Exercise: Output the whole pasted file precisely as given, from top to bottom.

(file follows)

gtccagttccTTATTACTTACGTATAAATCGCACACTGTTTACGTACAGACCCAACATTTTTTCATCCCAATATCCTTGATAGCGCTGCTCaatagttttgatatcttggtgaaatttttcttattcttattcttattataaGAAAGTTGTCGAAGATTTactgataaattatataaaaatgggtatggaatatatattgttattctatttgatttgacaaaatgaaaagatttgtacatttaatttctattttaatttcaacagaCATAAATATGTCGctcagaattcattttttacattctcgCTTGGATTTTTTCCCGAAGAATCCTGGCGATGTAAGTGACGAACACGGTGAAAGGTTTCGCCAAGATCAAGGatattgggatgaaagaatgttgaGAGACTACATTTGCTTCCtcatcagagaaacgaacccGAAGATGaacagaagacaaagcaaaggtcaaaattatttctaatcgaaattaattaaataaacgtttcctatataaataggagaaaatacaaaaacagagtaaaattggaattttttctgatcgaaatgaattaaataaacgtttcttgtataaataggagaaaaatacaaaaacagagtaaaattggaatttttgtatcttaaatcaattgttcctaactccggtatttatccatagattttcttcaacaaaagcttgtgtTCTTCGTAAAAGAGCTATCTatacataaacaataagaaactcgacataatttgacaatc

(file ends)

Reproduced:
gtccagttccTTATTACTTACGTATAAATCGCACACTGTTTACGTACAGACCCAACATTTTTTCATCCCAATATCCTTGATAGCGCTGCTCaatagttttgatatcttggtgaaatttttcttattcttattcttattataaGAAAGTTGTCGAAGATTTactgataaattatataaaaatgggtatggaatatatattgttattctatttgatttgacaaaatgaaaagatttgtacatttaatttctattttaatttcaacagaCATAAATATGTCGctcagaattcattttttacattctcgCTTGGATTTTTTCCCGAAGAATCCTGGCGATGTAAGTGACGAACACGGTGAAAGGTTTCGCCAAGATCAAGGatattgggatgaaagaatgttgaGAGACTACATTTGCTTCCtcatcagagaaacgaacccGAAGATGaacagaagacaaagcaaaggtcaaaattatttctaatcgaaattaattaaataaacgtttcctatataaataggagaaaatacaaaaacagagtaaaattggaattttttctgatcgaaatgaattaaataaacgtttcttgtataaataggagaaaaatacaaaaacagagtaaaattggaatttttgtatcttaaatcaattgttcctaactccggtatttatccatagattttcttcaacaaaagcttgtgtTCTTCGTAAAAGAGCTATCTatacataaacaataagaaactcgacataatttgacaatc